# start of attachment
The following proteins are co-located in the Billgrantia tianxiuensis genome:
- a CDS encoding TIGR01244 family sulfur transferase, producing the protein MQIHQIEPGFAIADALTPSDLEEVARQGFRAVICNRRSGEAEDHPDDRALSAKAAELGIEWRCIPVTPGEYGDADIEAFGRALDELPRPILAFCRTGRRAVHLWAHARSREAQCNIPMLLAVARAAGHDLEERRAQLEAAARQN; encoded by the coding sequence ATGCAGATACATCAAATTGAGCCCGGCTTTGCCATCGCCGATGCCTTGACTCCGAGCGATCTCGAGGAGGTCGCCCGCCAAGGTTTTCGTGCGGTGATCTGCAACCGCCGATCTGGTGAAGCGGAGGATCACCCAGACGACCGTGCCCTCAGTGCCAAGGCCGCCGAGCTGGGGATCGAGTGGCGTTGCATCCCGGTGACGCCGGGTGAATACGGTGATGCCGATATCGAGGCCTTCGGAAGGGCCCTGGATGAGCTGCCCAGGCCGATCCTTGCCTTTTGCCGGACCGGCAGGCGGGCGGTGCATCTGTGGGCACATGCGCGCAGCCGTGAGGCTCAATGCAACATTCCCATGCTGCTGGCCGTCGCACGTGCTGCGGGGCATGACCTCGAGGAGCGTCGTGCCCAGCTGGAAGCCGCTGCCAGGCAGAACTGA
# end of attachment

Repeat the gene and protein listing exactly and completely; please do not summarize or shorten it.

The following proteins are co-located in the Billgrantia tianxiuensis genome:
- a CDS encoding TIGR01244 family sulfur transferase, producing the protein MQIHQIEPGFAIADALTPSDLEEVARQGFRAVICNRRSGEAEDHPDDRALSAKAAELGIEWRCIPVTPGEYGDADIEAFGRALDELPRPILAFCRTGRRAVHLWAHARSREAQCNIPMLLAVARAAGHDLEERRAQLEAAARQN; encoded by the coding sequence ATGCAGATACATCAAATTGAGCCCGGCTTTGCCATCGCCGATGCCTTGACTCCGAGCGATCTCGAGGAGGTCGCCCGCCAAGGTTTTCGTGCGGTGATCTGCAACCGCCGATCTGGTGAAGCGGAGGATCACCCAGACGACCGTGCCCTCAGTGCCAAGGCCGCCGAGCTGGGGATCGAGTGGCGTTGCATCCCGGTGACGCCGGGTGAATACGGTGATGCCGATATCGAGGCCTTCGGAAGGGCCCTGGATGAGCTGCCCAGGCCGATCCTTGCCTTTTGCCGGACCGGCAGGCGGGCGGTGCATCTGTGGGCACATGCGCGCAGCCGTGAGGCTCAATGCAACATTCCCATGCTGCTGGCCGTCGCACGTGCTGCGGGGCATGACCTCGAGGAGCGTCGTGCCCAGCTGGAAGCCGCTGCCAGGCAGAACTGA